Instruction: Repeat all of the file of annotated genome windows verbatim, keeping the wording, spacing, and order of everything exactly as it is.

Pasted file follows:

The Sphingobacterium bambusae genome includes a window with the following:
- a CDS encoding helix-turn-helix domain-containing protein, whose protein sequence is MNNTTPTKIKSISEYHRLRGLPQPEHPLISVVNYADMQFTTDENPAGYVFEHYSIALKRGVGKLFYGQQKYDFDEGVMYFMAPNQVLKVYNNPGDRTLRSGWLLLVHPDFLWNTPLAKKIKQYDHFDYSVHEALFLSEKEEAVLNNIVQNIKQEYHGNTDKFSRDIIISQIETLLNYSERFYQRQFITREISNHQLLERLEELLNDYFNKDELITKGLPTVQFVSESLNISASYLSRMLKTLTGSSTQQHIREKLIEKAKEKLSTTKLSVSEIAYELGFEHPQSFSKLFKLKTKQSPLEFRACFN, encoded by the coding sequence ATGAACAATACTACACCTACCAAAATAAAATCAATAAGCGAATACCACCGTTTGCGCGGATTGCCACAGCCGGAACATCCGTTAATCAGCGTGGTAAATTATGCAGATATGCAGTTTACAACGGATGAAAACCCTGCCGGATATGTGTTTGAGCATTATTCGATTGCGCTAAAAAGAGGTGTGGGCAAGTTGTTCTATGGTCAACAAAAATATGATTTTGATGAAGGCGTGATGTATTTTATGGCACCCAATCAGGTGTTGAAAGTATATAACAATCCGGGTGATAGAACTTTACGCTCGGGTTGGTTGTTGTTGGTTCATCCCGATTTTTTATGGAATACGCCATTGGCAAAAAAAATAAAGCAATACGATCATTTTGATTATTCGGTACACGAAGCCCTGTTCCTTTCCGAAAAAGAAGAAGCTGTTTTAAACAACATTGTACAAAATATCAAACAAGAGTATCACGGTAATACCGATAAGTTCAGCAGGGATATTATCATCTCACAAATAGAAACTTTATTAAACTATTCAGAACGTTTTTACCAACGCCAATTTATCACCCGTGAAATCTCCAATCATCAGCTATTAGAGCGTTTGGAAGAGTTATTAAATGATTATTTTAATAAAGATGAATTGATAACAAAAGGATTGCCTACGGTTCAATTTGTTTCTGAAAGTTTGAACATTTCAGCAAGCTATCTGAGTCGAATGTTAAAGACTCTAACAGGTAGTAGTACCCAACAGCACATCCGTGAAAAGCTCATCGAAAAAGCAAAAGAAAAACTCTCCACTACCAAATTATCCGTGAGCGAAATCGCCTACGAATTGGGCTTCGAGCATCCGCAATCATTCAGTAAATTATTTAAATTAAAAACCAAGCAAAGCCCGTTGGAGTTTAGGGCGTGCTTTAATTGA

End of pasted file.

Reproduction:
The Sphingobacterium bambusae genome includes a window with the following:
- a CDS encoding helix-turn-helix domain-containing protein, whose protein sequence is MNNTTPTKIKSISEYHRLRGLPQPEHPLISVVNYADMQFTTDENPAGYVFEHYSIALKRGVGKLFYGQQKYDFDEGVMYFMAPNQVLKVYNNPGDRTLRSGWLLLVHPDFLWNTPLAKKIKQYDHFDYSVHEALFLSEKEEAVLNNIVQNIKQEYHGNTDKFSRDIIISQIETLLNYSERFYQRQFITREISNHQLLERLEELLNDYFNKDELITKGLPTVQFVSESLNISASYLSRMLKTLTGSSTQQHIREKLIEKAKEKLSTTKLSVSEIAYELGFEHPQSFSKLFKLKTKQSPLEFRACFN, encoded by the coding sequence ATGAACAATACTACACCTACCAAAATAAAATCAATAAGCGAATACCACCGTTTGCGCGGATTGCCACAGCCGGAACATCCGTTAATCAGCGTGGTAAATTATGCAGATATGCAGTTTACAACGGATGAAAACCCTGCCGGATATGTGTTTGAGCATTATTCGATTGCGCTAAAAAGAGGTGTGGGCAAGTTGTTCTATGGTCAACAAAAATATGATTTTGATGAAGGCGTGATGTATTTTATGGCACCCAATCAGGTGTTGAAAGTATATAACAATCCGGGTGATAGAACTTTACGCTCGGGTTGGTTGTTGTTGGTTCATCCCGATTTTTTATGGAATACGCCATTGGCAAAAAAAATAAAGCAATACGATCATTTTGATTATTCGGTACACGAAGCCCTGTTCCTTTCCGAAAAAGAAGAAGCTGTTTTAAACAACATTGTACAAAATATCAAACAAGAGTATCACGGTAATACCGATAAGTTCAGCAGGGATATTATCATCTCACAAATAGAAACTTTATTAAACTATTCAGAACGTTTTTACCAACGCCAATTTATCACCCGTGAAATCTCCAATCATCAGCTATTAGAGCGTTTGGAAGAGTTATTAAATGATTATTTTAATAAAGATGAATTGATAACAAAAGGATTGCCTACGGTTCAATTTGTTTCTGAAAGTTTGAACATTTCAGCAAGCTATCTGAGTCGAATGTTAAAGACTCTAACAGGTAGTAGTACCCAACAGCACATCCGTGAAAAGCTCATCGAAAAAGCAAAAGAAAAACTCTCCACTACCAAATTATCCGTGAGCGAAATCGCCTACGAATTGGGCTTCGAGCATCCGCAATCATTCAGTAAATTATTTAAATTAAAAACCAAGCAAAGCCCGTTGGAGTTTAGGGCGTGCTTTAATTGA